Ever since the Poly Implant Prothèse (PIP) breast implant scandal in 2010, the focus on medical device regulation has been gathering momentum, both within regulatory bodies and medical device companies themselves. This will eventually manifest itself later in 2016 when the industry will see a significant tightening-up of the regulations in what is being seen as the most sweeping set of changes since the 1990s. The changes to the Medical Device Directive and ISO 13485 will require companies to plan carefully to ensure they fully understand the implications.

The changes will be in a number of key areas that will require manufacturers to reassess their business strategy. As an example, certain products are likely to be re-classified to a higher category, which will demand greater scrutiny by notified bodies . In the case of products re-classified to Class III, a design examination certificate is only issued when documented reviews of all design changes have been carried out. Also, manufacturers will be subject to unannounced audits and every device will need a unique device identifier (UDI), which will require a renewed focus and significant additional resources to ensure the new measures are in place and effective. Some of the most significant changes will be experienced by IVD manufacturers, with many more now being subjected to notified body scrutiny.

Whereas manufacturers will be most heavily impacted by the changes, notified bodies themselves will also be subject to additional oversight by competent authorities such as the MHRA. In effect, notified bodies will need to submit to additional scrutiny from national authorities when reviewing technical documentation prior to the CE marking of a given product. This is likely to result in an extended submission process and require manufacturers to build this timing to product development lead times.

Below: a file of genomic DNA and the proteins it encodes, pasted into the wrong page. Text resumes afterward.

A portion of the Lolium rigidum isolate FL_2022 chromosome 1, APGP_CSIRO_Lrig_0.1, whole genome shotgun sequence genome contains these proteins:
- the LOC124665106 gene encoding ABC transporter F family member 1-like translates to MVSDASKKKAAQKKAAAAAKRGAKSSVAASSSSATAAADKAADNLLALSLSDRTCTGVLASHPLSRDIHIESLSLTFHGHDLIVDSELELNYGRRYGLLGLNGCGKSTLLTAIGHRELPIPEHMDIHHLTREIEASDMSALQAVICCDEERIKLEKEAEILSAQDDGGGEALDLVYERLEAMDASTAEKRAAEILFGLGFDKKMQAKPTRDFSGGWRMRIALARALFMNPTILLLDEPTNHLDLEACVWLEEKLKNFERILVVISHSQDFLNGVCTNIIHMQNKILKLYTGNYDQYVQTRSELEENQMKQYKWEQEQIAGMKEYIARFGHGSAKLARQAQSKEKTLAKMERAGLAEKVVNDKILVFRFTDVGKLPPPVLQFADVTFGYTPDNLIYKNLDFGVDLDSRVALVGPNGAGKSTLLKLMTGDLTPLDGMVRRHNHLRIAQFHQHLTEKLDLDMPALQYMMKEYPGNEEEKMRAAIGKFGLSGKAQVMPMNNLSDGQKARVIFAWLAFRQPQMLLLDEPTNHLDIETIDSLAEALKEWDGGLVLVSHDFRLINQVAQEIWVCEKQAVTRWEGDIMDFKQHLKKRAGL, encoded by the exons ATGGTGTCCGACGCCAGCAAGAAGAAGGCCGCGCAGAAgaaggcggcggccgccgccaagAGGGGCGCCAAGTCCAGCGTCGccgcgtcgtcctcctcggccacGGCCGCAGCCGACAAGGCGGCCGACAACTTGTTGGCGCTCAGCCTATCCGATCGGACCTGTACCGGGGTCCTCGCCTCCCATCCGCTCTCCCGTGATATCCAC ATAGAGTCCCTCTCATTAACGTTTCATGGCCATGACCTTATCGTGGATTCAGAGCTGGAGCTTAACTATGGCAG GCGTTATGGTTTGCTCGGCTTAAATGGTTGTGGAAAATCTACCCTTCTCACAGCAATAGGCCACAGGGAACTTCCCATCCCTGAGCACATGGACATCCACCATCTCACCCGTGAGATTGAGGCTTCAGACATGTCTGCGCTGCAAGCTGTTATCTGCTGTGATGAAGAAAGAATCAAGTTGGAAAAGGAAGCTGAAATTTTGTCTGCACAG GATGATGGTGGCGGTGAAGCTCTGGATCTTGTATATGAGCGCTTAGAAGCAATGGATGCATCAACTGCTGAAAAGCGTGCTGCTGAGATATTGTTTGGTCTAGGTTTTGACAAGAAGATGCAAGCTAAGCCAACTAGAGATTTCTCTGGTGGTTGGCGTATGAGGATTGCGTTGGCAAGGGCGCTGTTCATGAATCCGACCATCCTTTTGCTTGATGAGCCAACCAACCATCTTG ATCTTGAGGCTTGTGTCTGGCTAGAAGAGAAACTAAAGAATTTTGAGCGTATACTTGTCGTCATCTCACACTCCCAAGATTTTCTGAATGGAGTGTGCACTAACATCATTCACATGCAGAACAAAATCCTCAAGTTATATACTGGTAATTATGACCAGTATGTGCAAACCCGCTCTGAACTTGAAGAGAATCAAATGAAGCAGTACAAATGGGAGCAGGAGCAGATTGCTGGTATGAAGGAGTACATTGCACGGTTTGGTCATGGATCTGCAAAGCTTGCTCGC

The changes due to be implemented later this year will have wide-ranging implications for medical device manufacturers. The impact will be felt right across the business. Key functions responsible for implementing the new requirements such as regulatory affairs, quality assurance and new product development will need to fundamentally reassess their approach. But the ripple effect will also touch finance, legal services, clinical, sales and marketing and logistics.

Medical device companies likely to fare best within the new regulatory landscape are those that make sure they understand the changes, plan early and involve multidisciplinary teams in ensuring compliance. An ideal approach is the development of a business impact analysis that can highlight the actions required and how the overall business cycle will be affected.

NSF Health Sciences can help in this process. With over 70 years of experience in helping medical device companies and other organizations meet local requirements, NSF can help turn new regulatory requirements into an opportunity to get ahead of the game. NSF can not only provide consulting services that help formulate the optimum approach within key functions – it can also offer auditing services to check the level of preparedness and expert training services to ensure that compliant systems and processes are sustained and appropriate behaviors are embedded. Training can be provided at scheduled public courses or tailored and delivered in-house to suit particular company requirements.

NSF Health Sciences Europe can be contacted at:

NSF Health Sciences – Medical Devices
Advanced Manufacturing Park
Brunel Way
Rotherham
South Yorkshire
S60 5WG
Tel. (44) 1142 541 270
eudevices@nsf.org
www.nsfmedicaldevices.org